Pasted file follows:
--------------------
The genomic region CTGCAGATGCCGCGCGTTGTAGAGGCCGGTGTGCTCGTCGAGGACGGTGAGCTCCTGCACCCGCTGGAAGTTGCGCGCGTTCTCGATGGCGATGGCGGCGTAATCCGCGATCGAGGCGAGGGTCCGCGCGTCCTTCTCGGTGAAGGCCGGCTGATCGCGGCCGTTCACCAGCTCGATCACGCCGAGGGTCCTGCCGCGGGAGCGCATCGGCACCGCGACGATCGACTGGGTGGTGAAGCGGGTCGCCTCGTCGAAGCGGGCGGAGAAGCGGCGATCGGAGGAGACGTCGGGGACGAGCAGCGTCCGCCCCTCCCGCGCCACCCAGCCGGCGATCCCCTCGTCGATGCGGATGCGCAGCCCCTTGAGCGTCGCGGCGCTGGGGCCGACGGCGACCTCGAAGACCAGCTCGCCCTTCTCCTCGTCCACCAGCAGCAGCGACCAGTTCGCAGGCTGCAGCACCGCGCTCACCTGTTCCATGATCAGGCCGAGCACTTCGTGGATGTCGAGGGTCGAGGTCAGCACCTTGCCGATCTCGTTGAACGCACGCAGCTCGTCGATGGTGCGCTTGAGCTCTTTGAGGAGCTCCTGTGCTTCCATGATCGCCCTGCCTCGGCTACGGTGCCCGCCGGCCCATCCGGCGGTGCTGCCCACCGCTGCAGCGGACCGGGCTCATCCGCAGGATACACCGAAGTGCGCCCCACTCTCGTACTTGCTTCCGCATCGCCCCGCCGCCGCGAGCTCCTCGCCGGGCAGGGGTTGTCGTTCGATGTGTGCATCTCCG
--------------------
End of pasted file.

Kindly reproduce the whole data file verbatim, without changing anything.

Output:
The genomic region CTGCAGATGCCGCGCGTTGTAGAGGCCGGTGTGCTCGTCGAGGACGGTGAGCTCCTGCACCCGCTGGAAGTTGCGCGCGTTCTCGATGGCGATGGCGGCGTAATCCGCGATCGAGGCGAGGGTCCGCGCGTCCTTCTCGGTGAAGGCCGGCTGATCGCGGCCGTTCACCAGCTCGATCACGCCGAGGGTCCTGCCGCGGGAGCGCATCGGCACCGCGACGATCGACTGGGTGGTGAAGCGGGTCGCCTCGTCGAAGCGGGCGGAGAAGCGGCGATCGGAGGAGACGTCGGGGACGAGCAGCGTCCGCCCCTCCCGCGCCACCCAGCCGGCGATCCCCTCGTCGATGCGGATGCGCAGCCCCTTGAGCGTCGCGGCGCTGGGGCCGACGGCGACCTCGAAGACCAGCTCGCCCTTCTCCTCGTCCACCAGCAGCAGCGACCAGTTCGCAGGCTGCAGCACCGCGCTCACCTGTTCCATGATCAGGCCGAGCACTTCGTGGATGTCGAGGGTCGAGGTCAGCACCTTGCCGATCTCGTTGAACGCACGCAGCTCGTCGATGGTGCGCTTGAGCTCTTTGAGGAGCTCCTGTGCTTCCATGATCGCCCTGCCTCGGCTACGGTGCCCGCCGGCCCATCCGGCGGTGCTGCCCACCGCTGCAGCGGACCGGGCTCATCCGCAGGATACACCGAAGTGCGCCCCACTCTCGTACTTGCTTCCGCATCGCCCCGCCGCCGCGAGCTCCTCGCCGGGCAGGGGTTGTCGTTCGATGTGTGCATCTCCG